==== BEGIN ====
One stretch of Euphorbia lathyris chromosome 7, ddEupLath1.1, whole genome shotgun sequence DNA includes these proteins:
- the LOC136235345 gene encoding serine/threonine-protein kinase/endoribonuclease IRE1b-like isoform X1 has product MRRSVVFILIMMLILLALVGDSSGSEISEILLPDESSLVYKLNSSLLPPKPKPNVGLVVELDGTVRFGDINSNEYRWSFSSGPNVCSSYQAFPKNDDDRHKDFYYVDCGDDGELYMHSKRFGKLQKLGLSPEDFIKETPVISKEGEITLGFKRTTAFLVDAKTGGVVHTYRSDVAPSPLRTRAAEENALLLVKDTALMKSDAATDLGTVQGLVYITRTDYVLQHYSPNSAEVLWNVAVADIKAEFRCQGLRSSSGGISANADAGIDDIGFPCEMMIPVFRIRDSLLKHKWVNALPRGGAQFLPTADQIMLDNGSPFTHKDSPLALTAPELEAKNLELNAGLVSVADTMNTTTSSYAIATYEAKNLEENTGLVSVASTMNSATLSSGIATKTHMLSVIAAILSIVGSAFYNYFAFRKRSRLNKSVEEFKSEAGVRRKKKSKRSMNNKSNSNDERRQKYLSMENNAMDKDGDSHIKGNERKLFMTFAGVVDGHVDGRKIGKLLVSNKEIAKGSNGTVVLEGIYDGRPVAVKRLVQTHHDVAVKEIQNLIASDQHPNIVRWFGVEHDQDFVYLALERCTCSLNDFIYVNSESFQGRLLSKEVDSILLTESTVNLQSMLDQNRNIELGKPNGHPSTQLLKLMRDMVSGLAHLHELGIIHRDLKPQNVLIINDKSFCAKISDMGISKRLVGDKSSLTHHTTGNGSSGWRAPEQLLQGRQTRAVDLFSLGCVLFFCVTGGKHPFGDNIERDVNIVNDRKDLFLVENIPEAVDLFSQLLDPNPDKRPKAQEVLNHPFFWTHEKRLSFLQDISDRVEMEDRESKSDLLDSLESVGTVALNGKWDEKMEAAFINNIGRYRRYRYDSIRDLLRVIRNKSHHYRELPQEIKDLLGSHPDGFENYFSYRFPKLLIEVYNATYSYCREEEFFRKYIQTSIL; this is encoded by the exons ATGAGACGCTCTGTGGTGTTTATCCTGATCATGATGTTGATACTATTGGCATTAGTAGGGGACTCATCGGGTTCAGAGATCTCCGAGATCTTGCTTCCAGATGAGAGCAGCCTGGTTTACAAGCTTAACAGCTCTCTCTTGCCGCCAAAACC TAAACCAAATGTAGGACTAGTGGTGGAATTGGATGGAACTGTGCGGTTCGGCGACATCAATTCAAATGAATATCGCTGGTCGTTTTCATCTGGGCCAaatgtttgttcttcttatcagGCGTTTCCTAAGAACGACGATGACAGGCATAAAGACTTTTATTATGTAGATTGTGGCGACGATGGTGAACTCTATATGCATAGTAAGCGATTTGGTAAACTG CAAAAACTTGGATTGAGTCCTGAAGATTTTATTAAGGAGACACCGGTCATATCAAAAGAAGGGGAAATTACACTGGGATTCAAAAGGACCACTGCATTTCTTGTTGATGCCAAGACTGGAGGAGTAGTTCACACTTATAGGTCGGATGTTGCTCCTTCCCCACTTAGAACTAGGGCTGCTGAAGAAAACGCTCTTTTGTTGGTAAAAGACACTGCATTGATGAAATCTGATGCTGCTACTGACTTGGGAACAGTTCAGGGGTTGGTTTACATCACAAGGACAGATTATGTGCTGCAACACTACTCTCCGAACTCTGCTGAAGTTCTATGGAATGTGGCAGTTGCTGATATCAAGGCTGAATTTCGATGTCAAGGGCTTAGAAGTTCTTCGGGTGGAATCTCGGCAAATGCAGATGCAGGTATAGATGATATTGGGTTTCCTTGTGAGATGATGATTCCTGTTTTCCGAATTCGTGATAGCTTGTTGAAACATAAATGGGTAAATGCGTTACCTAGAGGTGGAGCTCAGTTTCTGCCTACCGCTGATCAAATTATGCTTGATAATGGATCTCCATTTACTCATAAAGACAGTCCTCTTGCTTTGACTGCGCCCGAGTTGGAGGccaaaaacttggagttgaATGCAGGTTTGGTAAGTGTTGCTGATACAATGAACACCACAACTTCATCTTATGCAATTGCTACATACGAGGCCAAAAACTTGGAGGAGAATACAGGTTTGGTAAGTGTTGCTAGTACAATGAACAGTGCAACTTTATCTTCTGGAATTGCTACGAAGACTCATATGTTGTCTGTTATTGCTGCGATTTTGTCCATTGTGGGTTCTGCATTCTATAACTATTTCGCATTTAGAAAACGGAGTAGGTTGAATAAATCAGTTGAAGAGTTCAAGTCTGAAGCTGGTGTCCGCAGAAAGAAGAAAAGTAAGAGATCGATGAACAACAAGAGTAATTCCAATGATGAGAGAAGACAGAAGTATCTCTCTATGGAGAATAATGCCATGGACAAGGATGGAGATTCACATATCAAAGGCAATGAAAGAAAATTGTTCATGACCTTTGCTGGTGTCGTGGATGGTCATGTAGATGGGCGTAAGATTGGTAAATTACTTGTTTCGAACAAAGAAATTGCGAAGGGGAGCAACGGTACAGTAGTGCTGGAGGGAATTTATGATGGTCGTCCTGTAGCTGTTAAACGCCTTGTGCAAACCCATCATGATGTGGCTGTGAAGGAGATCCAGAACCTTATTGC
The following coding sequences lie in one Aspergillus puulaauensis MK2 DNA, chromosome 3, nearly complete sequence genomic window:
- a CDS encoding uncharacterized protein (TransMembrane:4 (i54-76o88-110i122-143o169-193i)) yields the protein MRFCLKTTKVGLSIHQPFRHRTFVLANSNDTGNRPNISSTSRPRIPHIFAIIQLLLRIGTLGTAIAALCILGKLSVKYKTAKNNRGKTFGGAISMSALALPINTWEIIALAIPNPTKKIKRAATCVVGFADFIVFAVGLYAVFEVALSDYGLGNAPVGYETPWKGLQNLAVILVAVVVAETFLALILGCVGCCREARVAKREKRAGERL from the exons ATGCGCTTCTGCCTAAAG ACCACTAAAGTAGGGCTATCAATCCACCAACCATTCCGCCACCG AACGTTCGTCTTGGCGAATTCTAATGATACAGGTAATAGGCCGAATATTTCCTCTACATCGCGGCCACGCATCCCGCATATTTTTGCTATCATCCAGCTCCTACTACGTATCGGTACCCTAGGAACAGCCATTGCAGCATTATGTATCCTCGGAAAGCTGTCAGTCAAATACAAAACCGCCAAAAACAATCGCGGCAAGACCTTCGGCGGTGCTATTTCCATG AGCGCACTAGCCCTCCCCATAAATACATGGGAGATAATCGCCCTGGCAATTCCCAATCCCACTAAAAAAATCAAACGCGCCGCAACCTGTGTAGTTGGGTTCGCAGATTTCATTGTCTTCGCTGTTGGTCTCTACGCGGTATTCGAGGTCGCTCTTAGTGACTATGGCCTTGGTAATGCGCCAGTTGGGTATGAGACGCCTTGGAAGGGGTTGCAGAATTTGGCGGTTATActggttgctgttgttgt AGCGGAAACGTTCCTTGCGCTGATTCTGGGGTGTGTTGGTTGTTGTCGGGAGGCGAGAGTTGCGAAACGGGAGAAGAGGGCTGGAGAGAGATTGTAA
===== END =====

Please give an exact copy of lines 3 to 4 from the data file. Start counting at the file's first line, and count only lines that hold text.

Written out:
The following coding sequences lie in one Aspergillus puulaauensis MK2 DNA, chromosome 3, nearly complete sequence genomic window:
- a CDS encoding uncharacterized protein (TransMembrane:4 (i54-76o88-110i122-143o169-193i)) yields the protein MRFCLKTTKVGLSIHQPFRHRTFVLANSNDTGNRPNISSTSRPRIPHIFAIIQLLLRIGTLGTAIAALCILGKLSVKYKTAKNNRGKTFGGAISMSALALPINTWEIIALAIPNPTKKIKRAATCVVGFADFIVFAVGLYAVFEVALSDYGLGNAPVGYETPWKGLQNLAVILVAVVVAETFLALILGCVGCCREARVAKREKRAGERL from the exons ATGCGCTTCTGCCTAAAG ACCACTAAAGTAGGGCTATCAATCCACCAACCATTCCGCCACCG AACGTTCGTCTTGGCGAATTCTAATGATACAGGTAATAGGCCGAATATTTCCTCTACATCGCGGCCACGCATCCCGCATATTTTTGCTATCATCCAGCTCCTACTACGTATCGGTACCCTAGGAACAGCCATTGCAGCATTATGTATCCTCGGAAAGCTGTCAGTCAAATACAAAACCGCCAAAAACAATCGCGGCAAGACCTTCGGCGGTGCTATTTCCATG AGCGCACTAGCCCTCCCCATAAATACATGGGAGATAATCGCCCTGGCAATTCCCAATCCCACTAAAAAAATCAAACGCGCCGCAACCTGTGTAGTTGGGTTCGCAGATTTCATTGTCTTCGCTGTTGGTCTCTACGCGGTATTCGAGGTCGCTCTTAGTGACTATGGCCTTGGTAATGCGCCAGTTGGGTATGAGACGCCTTGGAAGGGGTTGCAGAATTTGGCGGTTATActggttgctgttgttgt AGCGGAAACGTTCCTTGCGCTGATTCTGGGGTGTGTTGGTTGTTGTCGGGAGGCGAGAGTTGCGAAACGGGAGAAGAGGGCTGGAGAGAGATTGTAA